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Things you need to know before quitting your job to start farming.


Mbali Nwoko - 4th Jun 2020 - 30 comments

Looking back at my journey and how I ventured into farming, I wish I could have consulted with more farmers and have done more planning and preparation into what I was getting myself into. Having learnt from some of my mistakes, I thought that I would share some important facts about farming that I think you should know, before quitting your job to become a farmer.

Know your WHY
Firstly, it’s important to know why you want to start farming and if you can’t answer that question, then stick to your 9-5. Seriously. At the end of the day, farming is a business and I’ve seen people go into farming because land and funding was made available to them and they thought that they would make a success of it when they had no initial plan in place. Be honest with yourself and invest your time and energy into something you have a passion for, and if it happens to be farming, then so be it.

You have to be mentally fit.
If you easily become frustrated over small things and tend to quit when the going gets tough, then this is not the industry for you. Farmers are resilient and some may say that the resilience is built over time, however, I believe that you have to have some level of resilience within you before you decide to become a farmer because your character will get tested in ways that you could not imagine.

Be hands-on.
I will never get tired of saying this, you have to be hands-on as a farmer. Established farmers that I know, are still very active in their businesses today. They know what goes on in their farms at every level of their production and no employee can tell them otherwise. They have worked hard and paid their dues to what many will see as a well-run farm and business today.

It takes time to realise the money.
If you think farming is a “get rich quick scheme” then I will be the first to disappoint you and tell that it’s not. It takes time (months or years) to realise the return on your investment depending on what field you are in. Therefore, don’t be in a rush to make money fast, do things right the first time, without cutting corners and you shall be rewarded.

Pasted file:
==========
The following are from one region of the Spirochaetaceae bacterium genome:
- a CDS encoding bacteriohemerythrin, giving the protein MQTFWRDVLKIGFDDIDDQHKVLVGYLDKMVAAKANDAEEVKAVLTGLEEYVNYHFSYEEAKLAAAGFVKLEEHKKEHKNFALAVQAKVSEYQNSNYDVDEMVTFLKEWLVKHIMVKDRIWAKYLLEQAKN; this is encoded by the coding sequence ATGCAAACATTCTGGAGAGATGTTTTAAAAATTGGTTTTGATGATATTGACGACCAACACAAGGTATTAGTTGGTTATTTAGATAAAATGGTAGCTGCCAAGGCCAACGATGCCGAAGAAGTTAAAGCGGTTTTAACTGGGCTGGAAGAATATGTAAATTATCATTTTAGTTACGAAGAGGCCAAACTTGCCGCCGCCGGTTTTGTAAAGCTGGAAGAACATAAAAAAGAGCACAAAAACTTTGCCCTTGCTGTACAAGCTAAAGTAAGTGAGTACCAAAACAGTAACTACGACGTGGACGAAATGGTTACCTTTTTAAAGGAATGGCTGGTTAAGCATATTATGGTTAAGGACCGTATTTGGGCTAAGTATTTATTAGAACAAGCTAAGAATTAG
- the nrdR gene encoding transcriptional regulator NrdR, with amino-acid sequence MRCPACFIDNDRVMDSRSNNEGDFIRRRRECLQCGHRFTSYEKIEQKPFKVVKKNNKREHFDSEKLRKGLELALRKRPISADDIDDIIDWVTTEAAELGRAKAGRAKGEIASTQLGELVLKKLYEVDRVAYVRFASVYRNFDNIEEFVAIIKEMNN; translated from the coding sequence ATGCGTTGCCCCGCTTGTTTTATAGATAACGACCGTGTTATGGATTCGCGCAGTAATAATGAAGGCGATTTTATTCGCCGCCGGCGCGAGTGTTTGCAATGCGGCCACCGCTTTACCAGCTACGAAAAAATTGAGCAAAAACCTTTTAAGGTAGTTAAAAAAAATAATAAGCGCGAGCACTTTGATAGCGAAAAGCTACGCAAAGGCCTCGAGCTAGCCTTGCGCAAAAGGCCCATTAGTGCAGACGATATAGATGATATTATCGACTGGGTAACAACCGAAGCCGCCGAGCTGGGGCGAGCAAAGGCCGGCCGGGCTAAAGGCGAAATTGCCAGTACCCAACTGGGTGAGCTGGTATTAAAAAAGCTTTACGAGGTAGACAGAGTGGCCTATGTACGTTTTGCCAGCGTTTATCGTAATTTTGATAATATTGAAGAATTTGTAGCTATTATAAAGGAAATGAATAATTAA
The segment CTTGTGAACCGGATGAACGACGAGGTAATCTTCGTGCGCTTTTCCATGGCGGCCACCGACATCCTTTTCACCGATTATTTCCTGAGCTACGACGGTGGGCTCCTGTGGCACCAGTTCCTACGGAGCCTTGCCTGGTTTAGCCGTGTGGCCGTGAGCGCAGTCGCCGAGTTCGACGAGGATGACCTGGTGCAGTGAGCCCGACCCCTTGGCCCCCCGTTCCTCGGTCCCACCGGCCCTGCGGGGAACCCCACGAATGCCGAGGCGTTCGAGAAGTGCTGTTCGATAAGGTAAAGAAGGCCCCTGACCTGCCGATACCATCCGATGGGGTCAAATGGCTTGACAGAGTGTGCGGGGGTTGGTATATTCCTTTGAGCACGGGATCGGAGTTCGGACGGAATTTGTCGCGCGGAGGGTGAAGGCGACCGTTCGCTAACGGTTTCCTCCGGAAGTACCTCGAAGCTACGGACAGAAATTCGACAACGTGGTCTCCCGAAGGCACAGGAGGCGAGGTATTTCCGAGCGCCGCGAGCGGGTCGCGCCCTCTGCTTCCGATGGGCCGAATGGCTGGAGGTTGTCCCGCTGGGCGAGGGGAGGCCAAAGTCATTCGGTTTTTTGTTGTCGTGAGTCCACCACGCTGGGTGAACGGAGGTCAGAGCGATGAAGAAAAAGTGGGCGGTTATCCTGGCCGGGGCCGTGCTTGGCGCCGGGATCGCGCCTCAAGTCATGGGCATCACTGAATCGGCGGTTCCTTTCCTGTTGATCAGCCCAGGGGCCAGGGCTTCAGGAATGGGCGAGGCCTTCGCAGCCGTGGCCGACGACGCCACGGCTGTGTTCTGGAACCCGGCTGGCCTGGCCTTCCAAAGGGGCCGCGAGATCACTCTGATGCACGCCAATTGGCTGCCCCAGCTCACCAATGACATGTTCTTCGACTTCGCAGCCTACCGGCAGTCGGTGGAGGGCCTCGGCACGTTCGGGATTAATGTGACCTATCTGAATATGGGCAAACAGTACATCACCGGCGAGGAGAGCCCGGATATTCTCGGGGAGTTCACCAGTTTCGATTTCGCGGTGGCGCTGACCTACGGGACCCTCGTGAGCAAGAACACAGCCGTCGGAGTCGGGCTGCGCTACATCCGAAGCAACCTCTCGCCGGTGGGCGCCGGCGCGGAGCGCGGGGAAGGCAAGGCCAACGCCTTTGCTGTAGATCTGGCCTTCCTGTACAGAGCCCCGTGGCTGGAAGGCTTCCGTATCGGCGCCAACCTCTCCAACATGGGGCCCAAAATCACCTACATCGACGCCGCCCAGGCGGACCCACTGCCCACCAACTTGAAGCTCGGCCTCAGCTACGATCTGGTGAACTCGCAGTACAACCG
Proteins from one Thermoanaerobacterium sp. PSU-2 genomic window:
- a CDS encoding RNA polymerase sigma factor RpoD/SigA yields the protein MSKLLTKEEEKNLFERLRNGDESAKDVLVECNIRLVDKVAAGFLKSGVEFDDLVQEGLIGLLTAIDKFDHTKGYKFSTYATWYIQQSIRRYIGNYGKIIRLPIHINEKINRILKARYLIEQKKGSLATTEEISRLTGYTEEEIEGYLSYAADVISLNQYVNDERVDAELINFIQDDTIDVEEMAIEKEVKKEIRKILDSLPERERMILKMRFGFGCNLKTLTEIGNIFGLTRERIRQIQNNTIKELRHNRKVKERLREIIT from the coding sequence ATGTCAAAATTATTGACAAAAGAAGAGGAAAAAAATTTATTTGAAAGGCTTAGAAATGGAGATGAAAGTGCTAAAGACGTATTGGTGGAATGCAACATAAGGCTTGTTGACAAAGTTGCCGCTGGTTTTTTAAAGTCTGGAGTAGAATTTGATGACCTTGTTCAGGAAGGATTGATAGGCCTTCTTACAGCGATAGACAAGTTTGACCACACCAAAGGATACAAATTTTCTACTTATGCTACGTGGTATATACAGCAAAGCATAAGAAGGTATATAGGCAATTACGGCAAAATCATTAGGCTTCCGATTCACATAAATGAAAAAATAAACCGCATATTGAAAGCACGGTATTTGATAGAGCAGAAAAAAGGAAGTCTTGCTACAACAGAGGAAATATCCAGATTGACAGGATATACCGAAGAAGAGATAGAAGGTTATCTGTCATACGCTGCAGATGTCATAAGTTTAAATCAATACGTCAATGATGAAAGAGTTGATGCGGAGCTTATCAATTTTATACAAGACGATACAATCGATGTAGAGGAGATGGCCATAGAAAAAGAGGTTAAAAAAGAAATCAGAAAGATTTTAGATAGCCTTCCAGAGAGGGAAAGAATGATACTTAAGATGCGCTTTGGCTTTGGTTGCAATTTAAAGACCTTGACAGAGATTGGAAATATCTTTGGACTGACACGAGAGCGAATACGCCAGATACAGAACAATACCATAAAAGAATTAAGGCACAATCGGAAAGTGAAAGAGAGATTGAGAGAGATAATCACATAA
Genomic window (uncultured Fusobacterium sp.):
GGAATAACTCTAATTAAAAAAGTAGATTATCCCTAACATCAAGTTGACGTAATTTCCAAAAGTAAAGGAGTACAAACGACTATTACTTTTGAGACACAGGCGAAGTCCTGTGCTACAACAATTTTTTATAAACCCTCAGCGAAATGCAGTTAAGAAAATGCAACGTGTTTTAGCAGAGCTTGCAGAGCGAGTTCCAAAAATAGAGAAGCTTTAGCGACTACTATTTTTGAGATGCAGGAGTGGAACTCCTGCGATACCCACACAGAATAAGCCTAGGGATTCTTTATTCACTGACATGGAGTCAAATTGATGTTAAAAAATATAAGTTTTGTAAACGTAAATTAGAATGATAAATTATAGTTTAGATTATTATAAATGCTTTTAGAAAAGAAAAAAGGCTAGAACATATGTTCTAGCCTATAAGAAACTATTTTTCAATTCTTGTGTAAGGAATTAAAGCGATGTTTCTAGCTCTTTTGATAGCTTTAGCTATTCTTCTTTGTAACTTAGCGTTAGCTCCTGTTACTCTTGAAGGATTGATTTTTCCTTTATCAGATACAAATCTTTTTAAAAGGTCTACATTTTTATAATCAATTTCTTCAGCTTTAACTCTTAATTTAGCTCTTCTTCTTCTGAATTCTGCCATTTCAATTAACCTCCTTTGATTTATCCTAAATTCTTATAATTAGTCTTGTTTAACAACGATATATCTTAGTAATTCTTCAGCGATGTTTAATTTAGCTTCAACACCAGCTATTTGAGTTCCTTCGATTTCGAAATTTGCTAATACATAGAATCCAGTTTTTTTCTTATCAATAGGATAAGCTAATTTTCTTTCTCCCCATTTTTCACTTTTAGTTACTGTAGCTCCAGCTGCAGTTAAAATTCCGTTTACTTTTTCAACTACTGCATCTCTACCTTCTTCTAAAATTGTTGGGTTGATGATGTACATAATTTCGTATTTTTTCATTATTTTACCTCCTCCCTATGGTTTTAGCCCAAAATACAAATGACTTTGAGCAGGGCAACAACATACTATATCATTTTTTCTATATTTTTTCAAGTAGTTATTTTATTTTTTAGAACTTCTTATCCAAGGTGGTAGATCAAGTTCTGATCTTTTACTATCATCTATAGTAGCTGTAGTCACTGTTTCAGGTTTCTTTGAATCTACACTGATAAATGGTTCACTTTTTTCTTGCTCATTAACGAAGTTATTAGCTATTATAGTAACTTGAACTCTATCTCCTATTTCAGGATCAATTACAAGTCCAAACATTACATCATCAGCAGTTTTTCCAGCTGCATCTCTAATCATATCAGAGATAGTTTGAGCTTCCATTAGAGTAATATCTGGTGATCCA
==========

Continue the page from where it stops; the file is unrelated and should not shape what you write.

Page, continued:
Farming is not cheap.
The capital outlay to starting a farm comes at a hefty price, but there are ways to working around this, especially on things such as infrastructure and equipment for example. Not everything can be solved using the DIY approach and there are certain aspects in this business that one cannot compromise on for the sake of saving money.

So, before quitting your job to start farming, have a plan in place that will ensure the success of your farm. Speak to other farmers and do as much research as possible. Farming can be rewarding on so many levels and I wish you nothing but the best for your business.

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30 comments

  1. KENEWANG SEBIGI

    Mbali as a farmer to be in the making this is so empowering and to know there are farmers like you sharing their knowledge is priceless , kudos to you mam

    • Duduzile Patience Maduna

      I have learn a lot it a huge dream of mine to fulfill that one day I want to farm produce organic products for my society and be innovative and create opportunities for my people who are Unemployed and also people who want to learn and become farmers one day.

  2. Tinoda Mushamba

    Hmm yah that’s so true, and I have learnt a lot especially when it comes to being tested. Troubles will come left right and center mara one got to keep the faith and hang on. True profits will not come in the first few months but if one keeps their head up eventually it will pay off

  3. Ntsika

    Thank you for continue sharing we learning everyday an old say no one knows it all. I believe if anything you do is something that you not passionate about you won’t make nothing out of it. A lot of us grew up in the rural areas practicing integrated farming and soon as we finished school we were told to leave just like our fathers left to work for someone in the cities because they couldn’t make living out of farming but thank God some of us did not loose what was instilled growing up and therefore we want to go back there (sibuyele embo) and learn how to do farming and make profit out of it.

  4. Obakeng

    Hi Mbali, Thank you for the continued information you keep providing, I have been involved in farming but somehow second hand, my family is into farming however more focused onto livestock, we have tried other avenues like crop farming but it hasn’t been as successful as livestock. I personally have developed a huge love for crops, and have been researching and embarking into back yard growing and trying out my own growing. To cut a long story short, Based on the lessons ii have learned , i am now ready to put proper plan in motion for a big jump from 9-5 into farming, so with that being said, i am looking at a course to study in the mean time, are there any which you can advise on?